Shopping Centers Today quotes Chris Kampe, Tully & Holland's Retail Group Managing Director, regarding Dots, LLC, a Rapidly Growing Retailer.

December 12, 2012 - Dots, a seller of inexpensive private-label women's clothing, shows no fear of a weak economy.  In fact, given the number of stores it plans to open, the chain appears to like tough times.  
 
Glenwillow, Ohio-based Dots operates about 400 stores across 28 states and says it wants to push that to 1,000 over the next five years.   Not many retailers have such audacity in this recession.  But Dots does because it can rely on private equity and undervalued real estate, and sources point to lots of geographic room for expansion.
 
 
The company likes to open its 5,000 square foot stores inside power, regional and community centers, according to its website, preferring those that are populated with national tenants and have discount stores and supermarket anchors.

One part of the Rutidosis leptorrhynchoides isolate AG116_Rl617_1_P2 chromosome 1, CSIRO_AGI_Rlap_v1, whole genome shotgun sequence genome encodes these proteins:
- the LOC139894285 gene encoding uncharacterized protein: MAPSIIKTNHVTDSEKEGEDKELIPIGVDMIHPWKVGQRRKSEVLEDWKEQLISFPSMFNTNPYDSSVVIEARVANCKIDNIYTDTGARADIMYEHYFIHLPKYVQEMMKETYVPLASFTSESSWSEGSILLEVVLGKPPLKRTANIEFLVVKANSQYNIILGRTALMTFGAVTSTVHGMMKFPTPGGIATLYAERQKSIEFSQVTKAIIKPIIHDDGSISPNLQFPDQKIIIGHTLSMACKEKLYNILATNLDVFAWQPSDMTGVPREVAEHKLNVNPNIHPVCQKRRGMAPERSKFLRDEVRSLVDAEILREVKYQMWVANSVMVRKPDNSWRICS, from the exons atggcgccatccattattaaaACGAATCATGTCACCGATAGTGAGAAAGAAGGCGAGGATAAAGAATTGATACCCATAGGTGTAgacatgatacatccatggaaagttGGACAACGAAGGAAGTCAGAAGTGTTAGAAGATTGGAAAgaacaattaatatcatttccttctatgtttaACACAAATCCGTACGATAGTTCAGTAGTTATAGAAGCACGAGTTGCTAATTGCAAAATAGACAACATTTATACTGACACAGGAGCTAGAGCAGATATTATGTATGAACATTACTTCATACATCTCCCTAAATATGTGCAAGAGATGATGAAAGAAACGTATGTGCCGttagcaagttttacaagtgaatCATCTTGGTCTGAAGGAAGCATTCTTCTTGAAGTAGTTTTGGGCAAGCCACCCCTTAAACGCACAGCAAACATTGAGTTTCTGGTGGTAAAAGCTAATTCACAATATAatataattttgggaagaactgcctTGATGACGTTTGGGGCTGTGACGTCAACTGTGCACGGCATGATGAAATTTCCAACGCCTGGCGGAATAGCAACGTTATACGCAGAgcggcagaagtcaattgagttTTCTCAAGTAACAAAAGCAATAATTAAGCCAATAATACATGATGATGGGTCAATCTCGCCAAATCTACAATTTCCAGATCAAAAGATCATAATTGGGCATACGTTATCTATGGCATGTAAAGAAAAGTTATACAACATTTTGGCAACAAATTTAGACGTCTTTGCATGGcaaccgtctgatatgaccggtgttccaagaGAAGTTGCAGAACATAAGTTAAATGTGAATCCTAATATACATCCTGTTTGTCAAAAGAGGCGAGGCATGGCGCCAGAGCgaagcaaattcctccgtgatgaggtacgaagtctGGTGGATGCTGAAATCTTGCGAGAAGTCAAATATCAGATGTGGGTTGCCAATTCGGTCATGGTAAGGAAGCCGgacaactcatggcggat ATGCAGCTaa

In August Dots brought in Lisa Rhodes, who formerly oversaw U.S. apparel merchandising at Wal-Mart, as CEO.  She is set to oversee the chain's expansion while keeping an eye on fashion trends.  Dots does not push leading edge couture, but instead capitalizes on existing trends in what it calls its "casual, career and club clothing for women between 25 and 35.
 
 "The chain's low prices make its clothes nearly disposable" says Chris Kampe, Managing Director of Tully & Holland, Inc.  Of course, there are other budget-oriented fashion merchants out there.  T.J.Maxx is a formidable rival, though Dots would not shy away from any shopping center that has one in the lineup.  Dots is competitive in fashion as well as price.